piggy banks to give. and every day, the tidal wave of change grew. in the end, $2,000. much of it one benny at a time. >> when you sit back and fill the seats, they will surprise you. >> it may not be everything the sick boy's family needs, but it may just be a lesson we all need about giving what you can, everyone wheven when it's just a little. >> speaking of kids, parents of special needs children often have to accept that others don't always see the same beauty in their child as they do: but what if you could help others to not only see that beauty, but buy a piece of it. that's what patty gay has cone. paddy has collaborated with many artists in her career. one is more special than the rest, for a number of reasons. >> patty gay has been an artist for most of her life and a
mother for half of it. still, it wasn't until later in her life that patty decided to bring both of those together in the most beautiful of ways. >> there's a beauty in what he does and who he is. and i want that stoo r to be the same! he is noah. patty's 22-year-old autistic son. noah is what autism experts call non-verbal. it means he can't tell you that he loves to help his mother in the grocery store or loves to go for walks in the woods. still, noah manages to get the message across. it's how patty has known ever since he was a little boy that noah loved it when pachblting time rolled around. >> oh, yeah, look at that. >> still does, as a matter of fact.
noah seems to enjoy the colors, the textures and the sensation that is come with painting with fingers, rollers and sponges. >> look at that. >> patty has always loved what noah created. but only a couple years ago, came up with an ingenious way for the two of them to collaborate. >> i was looking at the textures and i thought this would be really cool. tons of colors, combinations. >> cool if she used his art as her palette. patty got hundreds of paintings into her computer and then used pieces of them to create these. every bit of blue, yellow, red and brown started with a no aurks h creation. >> so it really is this con nekts of the two of us. into creating something that i love. >> and, as it turns out, not
guilty junot just art, but business. the beauty of a one-of-a-kind collaboration coming to a store near you this spring. coming up, he's a man of science who doesn't leave many things to chance. >> so why did it take decades to get his mission off the ground? >> see, you personally have tutored about half the school? >> yeah. >> plus, paying back the gift of kindness one classmate at a time. but, first, a double whammy of bad health news turns a camera on himself and his family.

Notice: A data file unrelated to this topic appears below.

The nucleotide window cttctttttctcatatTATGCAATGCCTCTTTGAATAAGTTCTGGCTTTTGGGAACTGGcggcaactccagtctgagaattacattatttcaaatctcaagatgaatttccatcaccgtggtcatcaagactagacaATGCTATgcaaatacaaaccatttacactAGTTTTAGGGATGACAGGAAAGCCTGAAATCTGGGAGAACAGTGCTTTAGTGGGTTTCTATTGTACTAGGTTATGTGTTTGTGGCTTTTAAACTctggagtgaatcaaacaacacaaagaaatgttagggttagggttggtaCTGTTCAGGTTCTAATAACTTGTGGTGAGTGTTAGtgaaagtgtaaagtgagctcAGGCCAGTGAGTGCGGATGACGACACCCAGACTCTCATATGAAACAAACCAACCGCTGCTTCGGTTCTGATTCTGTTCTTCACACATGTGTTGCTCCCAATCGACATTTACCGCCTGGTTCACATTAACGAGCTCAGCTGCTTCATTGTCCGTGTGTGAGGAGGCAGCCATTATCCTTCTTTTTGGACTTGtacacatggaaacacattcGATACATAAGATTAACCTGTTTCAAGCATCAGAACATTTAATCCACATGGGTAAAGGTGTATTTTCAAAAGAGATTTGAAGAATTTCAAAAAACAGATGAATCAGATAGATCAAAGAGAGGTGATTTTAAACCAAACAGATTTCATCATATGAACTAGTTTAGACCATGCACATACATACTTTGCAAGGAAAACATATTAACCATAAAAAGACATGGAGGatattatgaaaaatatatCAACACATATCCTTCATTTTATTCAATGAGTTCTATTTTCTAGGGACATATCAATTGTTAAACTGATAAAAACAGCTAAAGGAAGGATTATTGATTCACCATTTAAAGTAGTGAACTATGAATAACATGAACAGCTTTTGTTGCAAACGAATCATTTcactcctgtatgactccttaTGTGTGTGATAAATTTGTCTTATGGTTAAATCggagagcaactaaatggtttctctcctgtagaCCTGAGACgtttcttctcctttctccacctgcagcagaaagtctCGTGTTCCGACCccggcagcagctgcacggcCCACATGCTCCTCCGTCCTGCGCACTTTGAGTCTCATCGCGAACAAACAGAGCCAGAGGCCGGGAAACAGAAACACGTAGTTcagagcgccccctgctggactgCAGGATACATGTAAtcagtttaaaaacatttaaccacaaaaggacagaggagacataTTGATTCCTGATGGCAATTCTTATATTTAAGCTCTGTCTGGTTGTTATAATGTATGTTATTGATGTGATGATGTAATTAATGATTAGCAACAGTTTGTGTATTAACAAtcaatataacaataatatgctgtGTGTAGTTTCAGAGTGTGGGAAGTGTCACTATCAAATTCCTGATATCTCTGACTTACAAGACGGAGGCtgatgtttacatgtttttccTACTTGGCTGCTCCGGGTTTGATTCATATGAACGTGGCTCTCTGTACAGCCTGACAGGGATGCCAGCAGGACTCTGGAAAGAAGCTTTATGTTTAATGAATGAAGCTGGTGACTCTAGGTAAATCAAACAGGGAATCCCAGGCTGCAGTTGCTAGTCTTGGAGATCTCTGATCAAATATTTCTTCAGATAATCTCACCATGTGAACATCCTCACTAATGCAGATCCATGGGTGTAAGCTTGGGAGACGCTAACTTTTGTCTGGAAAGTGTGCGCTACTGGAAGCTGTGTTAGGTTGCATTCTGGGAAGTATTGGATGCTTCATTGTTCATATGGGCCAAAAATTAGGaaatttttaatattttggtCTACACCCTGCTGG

in the tv news business, time is often our enemy. there is rarely enough time to say everything we want to say. well, one san jose film maker is facing a bit of a time crunch as well. chris hennesej y is in a hurry to get his film made and out while he still can. ever since chris bought his first video camera 25 years ago, behind the lens is somewhere he has always femt right at home. so much so, chris made it his career. shooting weddings, corporate videos, injecting each shoot with a little of his trademark humor. on that score, this shoot on a dwras grassy hillside is no different, and, yet, it is very different. chris, you see, is busy shooting the story of his life. in more ways than one.
>> this is not the story that i want to tell. this is the story i have to tell. >> chris grew up on long island new york. all state and track as a high schooler, fifth in athletic as an adult. it's why the diagnosis of prostate cancer hit him so hard. the shocks, however, were just beginning. not a month after radical surgery for chris, his wife betsy delivered their first child, hann aurks h three months early. 1 pound, 9 ounces. >> immediately, i was thrust into a situation where not only i had a life threatening situation going on. but i have a daughter now that was a pound and a half. >> chris responded to the situation not with despair, but, once again, humor. he feels that upbeat, positive attitude got him and hannah